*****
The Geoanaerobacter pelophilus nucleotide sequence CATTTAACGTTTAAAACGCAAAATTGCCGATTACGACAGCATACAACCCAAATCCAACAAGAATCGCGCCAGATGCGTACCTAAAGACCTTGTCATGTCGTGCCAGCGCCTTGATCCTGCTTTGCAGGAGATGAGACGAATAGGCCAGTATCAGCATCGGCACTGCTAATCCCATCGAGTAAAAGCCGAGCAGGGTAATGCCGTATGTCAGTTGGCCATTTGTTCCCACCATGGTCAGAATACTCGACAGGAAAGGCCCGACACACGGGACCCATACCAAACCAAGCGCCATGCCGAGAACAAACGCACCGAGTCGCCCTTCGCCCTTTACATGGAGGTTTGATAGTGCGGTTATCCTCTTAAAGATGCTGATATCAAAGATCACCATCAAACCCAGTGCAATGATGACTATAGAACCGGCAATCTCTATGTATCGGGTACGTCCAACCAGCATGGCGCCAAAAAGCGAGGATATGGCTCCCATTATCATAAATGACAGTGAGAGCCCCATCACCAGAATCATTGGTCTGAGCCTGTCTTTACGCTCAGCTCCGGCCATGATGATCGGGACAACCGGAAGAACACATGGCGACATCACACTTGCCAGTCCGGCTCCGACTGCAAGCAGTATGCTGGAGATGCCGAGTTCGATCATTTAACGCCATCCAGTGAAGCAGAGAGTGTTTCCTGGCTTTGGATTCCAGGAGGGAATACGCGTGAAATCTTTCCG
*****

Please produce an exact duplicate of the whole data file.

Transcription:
The Geoanaerobacter pelophilus nucleotide sequence CATTTAACGTTTAAAACGCAAAATTGCCGATTACGACAGCATACAACCCAAATCCAACAAGAATCGCGCCAGATGCGTACCTAAAGACCTTGTCATGTCGTGCCAGCGCCTTGATCCTGCTTTGCAGGAGATGAGACGAATAGGCCAGTATCAGCATCGGCACTGCTAATCCCATCGAGTAAAAGCCGAGCAGGGTAATGCCGTATGTCAGTTGGCCATTTGTTCCCACCATGGTCAGAATACTCGACAGGAAAGGCCCGACACACGGGACCCATACCAAACCAAGCGCCATGCCGAGAACAAACGCACCGAGTCGCCCTTCGCCCTTTACATGGAGGTTTGATAGTGCGGTTATCCTCTTAAAGATGCTGATATCAAAGATCACCATCAAACCCAGTGCAATGATGACTATAGAACCGGCAATCTCTATGTATCGGGTACGTCCAACCAGCATGGCGCCAAAAAGCGAGGATATGGCTCCCATTATCATAAATGACAGTGAGAGCCCCATCACCAGAATCATTGGTCTGAGCCTGTCTTTACGCTCAGCTCCGGCCATGATGATCGGGACAACCGGAAGAACACATGGCGACATCACACTTGCCAGTCCGGCTCCGACTGCAAGCAGTATGCTGGAGATGCCGAGTTCGATCATTTAACGCCATCCAGTGAAGCAGAGAGTGTTTCCTGGCTTTGGATTCCAGGAGGGAATACGCGTGAAATCTTTCCG